MI: Miami is important for us because the United States is a very good market for Pirelli. And we are planning to activate these events with the local market, probably more than what we have done in the past. So happy to go to Miami. And that's a good boost for Formula 1 in the United States.
FT: I'm very much looking forward to go to Miami. I think it's a fantastic venue over there. And I'm looking forward to all the events which we have, because Scuderia AlphaTauri nearly have every day something, also Red Bull is activating a lot of topics over there. And therefore I think it will become a fantastic race weekend and it's good that the interest in Formula 1 is increasing so much. Also from the sponsor side from the fan side. And that's positive for business.
Q: (Carlo Platella – Formula Passion) A question for Franz: AlphaTauri brought some upgrades here in Imola. Did they behave as expected?
FT: The upgrades behaved as expected. Yes.
TEAM REPRESENTATIVES: Guenther STEINER (Haas), Jost CAPITO (Williams), Mike KRACK (Aston Martin)
Q: Gunther, I feel perhaps we should start with you after what was an incredible day for the team yesterday, how important was that result?
Gunther STEINER: I think every result is important but to have a performance like it yesterday, it's nice for the team. I think we started off strong this year and then in Australia, we had a little bit of a dip in performance. But, you know, we knew the car was doing well, the car is doing well so it was good to come back like this yesterday, under difficult conditions with the rain, always different conditions, a little bit more, a little bit less, but just executing what we did and how we went out. And also for Kevin for his confidence and everything. He just did a fantastic job. I think Mick was almost there, just a little bit missing; that little bit will come as well in the next races.
Q: As you said it was difficult conditions, can you just elaborate a little bit more on how good Kevin Magnussen was yesterday?
GS: Very good. I mean, there is not more words than that when he was very good. He was always in a very good state of mind, in my opinion, was always very calm, even when he went off, and then got himself back on the track, stayed calm, and then went out and did this time, so that shows in which state of mind he is in the moment. It's just like, he knows he's in a good place. He knows that he can do the job very well and he's just happy to be here.
Q: It's not easy to overtake here at Imola. There's only one DRS zone. Can Kevin keep it on row two for the race?
GS: I don't know. We will try to. As you say, overtaking is not easy here. It depends a little bit on the start. First of all, we need to protect the position we start in into the first turns, but I think we can do a good race, you know, so we will try our best because it's important; now you can score points, or more points in the sprint race down to eighth position and then obviously the starting position for tomorrow. It's very important, but we cannot say ‘oh, we don't take any risk or nothing’. No, we take calculated risks and try to do the best this afternoon.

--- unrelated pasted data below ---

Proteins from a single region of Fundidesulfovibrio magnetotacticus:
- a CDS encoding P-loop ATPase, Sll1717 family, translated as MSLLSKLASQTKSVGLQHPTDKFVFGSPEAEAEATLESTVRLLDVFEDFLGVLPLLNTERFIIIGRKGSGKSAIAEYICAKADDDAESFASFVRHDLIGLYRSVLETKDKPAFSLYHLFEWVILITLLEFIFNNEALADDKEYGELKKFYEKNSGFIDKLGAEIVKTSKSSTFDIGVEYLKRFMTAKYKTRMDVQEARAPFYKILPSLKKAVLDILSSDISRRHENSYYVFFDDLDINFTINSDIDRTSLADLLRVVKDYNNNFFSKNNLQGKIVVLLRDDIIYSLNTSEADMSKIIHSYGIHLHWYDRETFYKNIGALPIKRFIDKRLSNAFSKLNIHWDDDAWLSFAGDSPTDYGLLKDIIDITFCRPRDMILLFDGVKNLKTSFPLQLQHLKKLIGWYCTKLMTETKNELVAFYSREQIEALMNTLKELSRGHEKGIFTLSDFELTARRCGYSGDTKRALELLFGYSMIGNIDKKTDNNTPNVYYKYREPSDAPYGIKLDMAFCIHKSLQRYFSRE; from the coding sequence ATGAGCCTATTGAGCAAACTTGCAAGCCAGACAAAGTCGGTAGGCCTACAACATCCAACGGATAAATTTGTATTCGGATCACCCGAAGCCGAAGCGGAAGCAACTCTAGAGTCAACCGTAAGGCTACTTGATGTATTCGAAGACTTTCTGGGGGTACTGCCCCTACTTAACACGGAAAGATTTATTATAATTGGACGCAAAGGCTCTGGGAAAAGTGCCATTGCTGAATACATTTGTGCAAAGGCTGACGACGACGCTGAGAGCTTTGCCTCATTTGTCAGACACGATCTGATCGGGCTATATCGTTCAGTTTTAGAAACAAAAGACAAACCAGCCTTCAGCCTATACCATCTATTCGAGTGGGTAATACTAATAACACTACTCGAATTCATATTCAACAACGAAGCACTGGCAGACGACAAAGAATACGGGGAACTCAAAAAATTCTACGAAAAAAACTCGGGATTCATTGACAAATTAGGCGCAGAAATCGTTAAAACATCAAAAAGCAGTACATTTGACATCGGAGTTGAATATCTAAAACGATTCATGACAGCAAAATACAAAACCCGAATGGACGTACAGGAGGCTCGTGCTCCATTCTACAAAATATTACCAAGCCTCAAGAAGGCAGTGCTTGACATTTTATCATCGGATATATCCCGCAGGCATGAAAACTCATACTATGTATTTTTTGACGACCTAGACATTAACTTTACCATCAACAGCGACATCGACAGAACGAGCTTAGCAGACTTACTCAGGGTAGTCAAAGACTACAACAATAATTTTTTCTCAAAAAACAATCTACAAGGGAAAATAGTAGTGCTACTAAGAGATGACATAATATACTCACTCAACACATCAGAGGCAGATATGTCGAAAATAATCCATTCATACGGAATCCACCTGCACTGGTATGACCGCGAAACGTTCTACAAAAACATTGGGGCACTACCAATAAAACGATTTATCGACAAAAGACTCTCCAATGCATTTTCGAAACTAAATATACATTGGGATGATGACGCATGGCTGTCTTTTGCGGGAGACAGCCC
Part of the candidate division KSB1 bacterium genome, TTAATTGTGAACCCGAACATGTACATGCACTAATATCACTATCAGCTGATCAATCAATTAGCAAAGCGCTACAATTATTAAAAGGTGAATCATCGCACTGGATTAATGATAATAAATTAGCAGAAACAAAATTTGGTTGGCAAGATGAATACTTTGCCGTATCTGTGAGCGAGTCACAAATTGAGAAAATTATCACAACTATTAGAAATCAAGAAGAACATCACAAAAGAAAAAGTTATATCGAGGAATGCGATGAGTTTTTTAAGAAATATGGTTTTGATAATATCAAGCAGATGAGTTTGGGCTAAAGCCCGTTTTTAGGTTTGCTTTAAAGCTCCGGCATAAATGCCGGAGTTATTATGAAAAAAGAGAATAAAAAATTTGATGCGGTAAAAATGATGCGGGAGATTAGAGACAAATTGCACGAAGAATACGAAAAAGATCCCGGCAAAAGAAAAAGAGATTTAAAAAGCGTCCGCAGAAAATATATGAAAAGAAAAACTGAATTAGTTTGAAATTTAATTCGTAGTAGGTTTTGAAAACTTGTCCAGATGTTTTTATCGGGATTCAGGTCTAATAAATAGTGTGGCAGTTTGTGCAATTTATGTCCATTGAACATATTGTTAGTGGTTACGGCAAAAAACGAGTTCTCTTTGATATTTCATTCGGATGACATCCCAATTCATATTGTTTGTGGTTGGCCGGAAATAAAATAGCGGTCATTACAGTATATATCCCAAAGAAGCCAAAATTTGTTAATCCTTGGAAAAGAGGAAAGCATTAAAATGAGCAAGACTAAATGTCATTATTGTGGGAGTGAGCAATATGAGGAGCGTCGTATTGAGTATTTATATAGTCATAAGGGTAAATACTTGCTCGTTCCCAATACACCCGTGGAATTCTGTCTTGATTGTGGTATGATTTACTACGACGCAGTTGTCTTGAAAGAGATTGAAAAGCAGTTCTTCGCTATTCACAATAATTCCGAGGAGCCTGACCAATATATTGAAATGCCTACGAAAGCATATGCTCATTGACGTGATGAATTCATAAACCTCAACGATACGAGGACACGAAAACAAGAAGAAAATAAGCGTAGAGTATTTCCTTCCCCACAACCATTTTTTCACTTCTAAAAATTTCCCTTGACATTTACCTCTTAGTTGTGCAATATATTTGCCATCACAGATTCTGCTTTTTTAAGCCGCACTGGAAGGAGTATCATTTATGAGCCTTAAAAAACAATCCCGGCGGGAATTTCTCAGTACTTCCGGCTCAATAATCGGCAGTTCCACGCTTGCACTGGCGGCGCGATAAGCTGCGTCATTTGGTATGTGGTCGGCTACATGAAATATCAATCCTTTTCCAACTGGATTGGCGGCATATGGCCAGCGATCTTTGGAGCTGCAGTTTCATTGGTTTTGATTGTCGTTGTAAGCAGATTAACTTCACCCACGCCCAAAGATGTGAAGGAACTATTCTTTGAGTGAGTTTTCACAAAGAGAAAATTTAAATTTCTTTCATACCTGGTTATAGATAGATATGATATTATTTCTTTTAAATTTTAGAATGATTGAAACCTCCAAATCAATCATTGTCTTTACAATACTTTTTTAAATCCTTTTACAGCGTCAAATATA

Q: Jost, it wasn't such a smooth day for Williams yesterday. First of all, can you talk us through the brake issue? Similar, it seems, from the outside to what we saw in testing, is that the case?
Jost CAPITO: No, is completely different issues. So what we had yesterday, you have to heat the tyre through the brake temperature. And then if you want to do as the maximum and then it's easy to just get over the top and that’s what happened?
Q: Well, let's look at some positives for Alex Albon now. Throw it back a couple of weeks to Melbourne and his wonderful run to 10th place. How surprised were you by the strategy, making that work and just the performance and the job he did there?
JC: First, Alex did a fantastic job. He treated the tyres very well and it seems these tyres fit well to our car. We could have driven the whole race on one set of tyres and they got faster and faster. So Alex did a fantastic job and the tyres were good to the car. And the strategy developed during the race. It was not the planned strategy, because we had no idea how long the tyres really last.
Q: Nicholas Latifi - he's having a harder time of it. Has confidence become a bit of an issue for Nicky?
JC: Yeah, of course, I think it's a heads game, isn't it? He's capable to drive very fast and do the same lap times as Alex if he is in the right place, I'm sure. The cars are a bit more difficult and trickier to drive than last year's car and he has to get his head around it and he gets the full support from the team. And, no, of course if you have a couple of offs that makes… you have to fight again the confidence then but he will get the full support of the team and we are sure he will get there.